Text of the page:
There’s more to a historic wall than first meets the eye. Each is a library of earthen books with geological stories to tell. Each is a work of art full of color and pattern. Each is an archaeological artifact too big for the local museum. There’s shape and pattern, both artistically and mathematically. There’s habitat and food for plants, critters and microbes. And there’s the fun of exploring them in space and time.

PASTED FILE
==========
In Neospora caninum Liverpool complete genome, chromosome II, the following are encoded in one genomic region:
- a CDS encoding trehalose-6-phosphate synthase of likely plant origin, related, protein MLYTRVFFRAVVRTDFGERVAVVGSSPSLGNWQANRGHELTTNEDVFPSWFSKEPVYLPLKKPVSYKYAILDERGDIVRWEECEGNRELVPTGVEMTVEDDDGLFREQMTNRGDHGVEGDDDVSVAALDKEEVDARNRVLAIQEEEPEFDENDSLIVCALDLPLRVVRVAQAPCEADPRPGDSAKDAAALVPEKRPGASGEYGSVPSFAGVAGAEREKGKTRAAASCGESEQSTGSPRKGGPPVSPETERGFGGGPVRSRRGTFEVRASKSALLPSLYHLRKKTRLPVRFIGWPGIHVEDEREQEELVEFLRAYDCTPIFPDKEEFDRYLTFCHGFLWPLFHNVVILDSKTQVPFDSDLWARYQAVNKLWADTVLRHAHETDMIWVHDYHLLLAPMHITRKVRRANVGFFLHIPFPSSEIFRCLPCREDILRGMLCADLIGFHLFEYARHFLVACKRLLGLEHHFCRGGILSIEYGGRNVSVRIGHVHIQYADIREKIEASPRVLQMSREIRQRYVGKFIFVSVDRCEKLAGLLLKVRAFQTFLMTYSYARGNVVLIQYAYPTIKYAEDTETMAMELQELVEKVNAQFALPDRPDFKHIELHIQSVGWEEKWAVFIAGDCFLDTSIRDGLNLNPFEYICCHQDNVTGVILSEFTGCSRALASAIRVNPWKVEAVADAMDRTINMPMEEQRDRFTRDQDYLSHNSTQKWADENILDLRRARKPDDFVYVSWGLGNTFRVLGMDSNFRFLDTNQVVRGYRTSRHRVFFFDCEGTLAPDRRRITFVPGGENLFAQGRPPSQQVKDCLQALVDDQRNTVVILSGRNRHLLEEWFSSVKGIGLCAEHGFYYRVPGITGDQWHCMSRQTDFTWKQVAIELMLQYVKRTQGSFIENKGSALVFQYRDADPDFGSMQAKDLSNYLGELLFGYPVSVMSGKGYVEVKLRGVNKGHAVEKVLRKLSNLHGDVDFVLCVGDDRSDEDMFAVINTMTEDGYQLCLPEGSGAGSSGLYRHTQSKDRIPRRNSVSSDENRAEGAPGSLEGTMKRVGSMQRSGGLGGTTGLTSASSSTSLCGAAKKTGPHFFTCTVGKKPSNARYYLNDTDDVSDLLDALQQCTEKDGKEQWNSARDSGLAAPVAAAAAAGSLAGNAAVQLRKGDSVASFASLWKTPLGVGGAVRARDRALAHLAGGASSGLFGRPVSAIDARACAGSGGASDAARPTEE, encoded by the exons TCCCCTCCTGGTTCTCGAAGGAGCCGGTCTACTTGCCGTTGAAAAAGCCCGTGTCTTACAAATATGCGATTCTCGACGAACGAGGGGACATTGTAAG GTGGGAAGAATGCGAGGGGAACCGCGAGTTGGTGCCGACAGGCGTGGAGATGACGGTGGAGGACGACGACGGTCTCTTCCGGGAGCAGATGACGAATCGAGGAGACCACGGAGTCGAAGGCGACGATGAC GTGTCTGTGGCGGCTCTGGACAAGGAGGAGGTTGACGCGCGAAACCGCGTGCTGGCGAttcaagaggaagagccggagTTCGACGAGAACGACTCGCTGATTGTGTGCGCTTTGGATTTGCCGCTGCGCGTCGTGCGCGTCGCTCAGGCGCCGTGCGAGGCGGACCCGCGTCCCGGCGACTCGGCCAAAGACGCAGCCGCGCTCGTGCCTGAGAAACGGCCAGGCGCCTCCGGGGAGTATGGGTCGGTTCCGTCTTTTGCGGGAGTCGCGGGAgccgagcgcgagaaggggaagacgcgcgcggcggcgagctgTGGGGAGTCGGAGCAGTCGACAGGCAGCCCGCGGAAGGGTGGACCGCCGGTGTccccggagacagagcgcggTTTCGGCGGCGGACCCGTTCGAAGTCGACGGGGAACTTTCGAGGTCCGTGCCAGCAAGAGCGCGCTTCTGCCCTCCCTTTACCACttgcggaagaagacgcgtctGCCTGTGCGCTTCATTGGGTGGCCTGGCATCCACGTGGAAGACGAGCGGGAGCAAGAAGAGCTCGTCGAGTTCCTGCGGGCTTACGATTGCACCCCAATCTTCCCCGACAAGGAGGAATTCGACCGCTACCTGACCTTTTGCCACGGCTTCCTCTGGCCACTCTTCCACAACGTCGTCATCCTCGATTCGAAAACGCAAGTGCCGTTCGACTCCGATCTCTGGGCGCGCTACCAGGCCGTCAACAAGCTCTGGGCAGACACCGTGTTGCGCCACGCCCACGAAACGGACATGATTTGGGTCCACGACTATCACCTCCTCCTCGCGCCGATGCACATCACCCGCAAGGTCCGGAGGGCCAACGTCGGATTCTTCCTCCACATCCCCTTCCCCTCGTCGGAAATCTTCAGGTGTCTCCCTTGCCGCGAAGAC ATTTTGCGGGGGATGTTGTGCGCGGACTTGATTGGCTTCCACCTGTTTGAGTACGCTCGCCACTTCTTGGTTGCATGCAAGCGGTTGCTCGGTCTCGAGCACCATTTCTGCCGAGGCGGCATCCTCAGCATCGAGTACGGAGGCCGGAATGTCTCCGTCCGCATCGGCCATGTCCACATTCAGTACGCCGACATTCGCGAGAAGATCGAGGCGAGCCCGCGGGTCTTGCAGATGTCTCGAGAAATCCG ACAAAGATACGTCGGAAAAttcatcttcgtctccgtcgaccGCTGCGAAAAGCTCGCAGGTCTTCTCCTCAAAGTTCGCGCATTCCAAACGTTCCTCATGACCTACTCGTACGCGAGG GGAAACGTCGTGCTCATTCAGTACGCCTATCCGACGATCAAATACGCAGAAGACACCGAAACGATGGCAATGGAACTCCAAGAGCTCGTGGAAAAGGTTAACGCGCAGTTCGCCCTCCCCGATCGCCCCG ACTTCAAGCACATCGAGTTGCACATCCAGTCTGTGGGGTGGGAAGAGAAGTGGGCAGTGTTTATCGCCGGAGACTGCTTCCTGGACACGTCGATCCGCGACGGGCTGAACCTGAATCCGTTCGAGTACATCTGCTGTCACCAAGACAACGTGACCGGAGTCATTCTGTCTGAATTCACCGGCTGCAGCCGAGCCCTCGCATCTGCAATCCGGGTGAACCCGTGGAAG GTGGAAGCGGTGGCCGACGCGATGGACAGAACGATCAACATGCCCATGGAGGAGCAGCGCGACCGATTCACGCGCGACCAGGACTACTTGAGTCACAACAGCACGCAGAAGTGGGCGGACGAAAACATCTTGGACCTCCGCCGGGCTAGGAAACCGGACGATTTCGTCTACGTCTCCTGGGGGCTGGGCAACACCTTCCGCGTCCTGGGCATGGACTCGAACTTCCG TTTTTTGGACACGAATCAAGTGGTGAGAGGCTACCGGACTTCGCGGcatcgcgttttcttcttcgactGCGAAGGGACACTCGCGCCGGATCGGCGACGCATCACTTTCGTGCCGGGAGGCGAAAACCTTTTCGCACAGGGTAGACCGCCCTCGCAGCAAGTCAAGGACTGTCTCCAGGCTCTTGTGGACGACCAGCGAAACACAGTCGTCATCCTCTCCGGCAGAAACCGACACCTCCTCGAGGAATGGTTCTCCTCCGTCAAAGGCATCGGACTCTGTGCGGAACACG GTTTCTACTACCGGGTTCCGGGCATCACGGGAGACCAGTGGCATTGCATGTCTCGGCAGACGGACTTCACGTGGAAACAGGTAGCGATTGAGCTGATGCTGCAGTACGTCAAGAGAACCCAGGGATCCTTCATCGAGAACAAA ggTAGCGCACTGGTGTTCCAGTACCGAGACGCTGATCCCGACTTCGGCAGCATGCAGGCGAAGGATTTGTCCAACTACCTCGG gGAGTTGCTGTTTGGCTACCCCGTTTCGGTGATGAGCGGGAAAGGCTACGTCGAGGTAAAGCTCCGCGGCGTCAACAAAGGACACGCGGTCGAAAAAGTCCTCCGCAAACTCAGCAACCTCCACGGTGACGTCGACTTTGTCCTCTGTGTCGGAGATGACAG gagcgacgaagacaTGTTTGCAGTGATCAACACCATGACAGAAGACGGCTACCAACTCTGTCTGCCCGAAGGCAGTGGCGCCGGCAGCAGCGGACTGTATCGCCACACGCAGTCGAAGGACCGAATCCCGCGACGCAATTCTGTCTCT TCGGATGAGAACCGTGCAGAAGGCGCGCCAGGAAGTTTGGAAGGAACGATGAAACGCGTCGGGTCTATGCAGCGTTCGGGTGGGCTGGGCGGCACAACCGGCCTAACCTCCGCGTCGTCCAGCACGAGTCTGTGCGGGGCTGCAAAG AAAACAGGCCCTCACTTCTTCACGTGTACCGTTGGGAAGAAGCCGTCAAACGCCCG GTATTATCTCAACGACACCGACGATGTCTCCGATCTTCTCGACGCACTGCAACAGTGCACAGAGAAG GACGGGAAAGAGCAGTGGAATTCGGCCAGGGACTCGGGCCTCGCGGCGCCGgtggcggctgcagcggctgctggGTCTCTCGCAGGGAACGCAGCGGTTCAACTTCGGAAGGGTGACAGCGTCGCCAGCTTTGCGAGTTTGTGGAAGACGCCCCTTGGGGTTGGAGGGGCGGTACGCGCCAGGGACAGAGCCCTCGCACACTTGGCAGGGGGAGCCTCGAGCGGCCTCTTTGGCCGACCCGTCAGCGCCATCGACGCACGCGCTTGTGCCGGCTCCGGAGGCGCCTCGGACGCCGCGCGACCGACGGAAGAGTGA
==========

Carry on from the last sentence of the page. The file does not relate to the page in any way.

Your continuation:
The first step toward conservation of New England’s historic stone walls is for residents, voters and landowners to appreciate them. Most do already, and they can learn to appreciate them even more. Those who don’t should think twice before cutting one apart for a driveway, or selling one for the stone alone.
You enhance your appreciation, you could start by: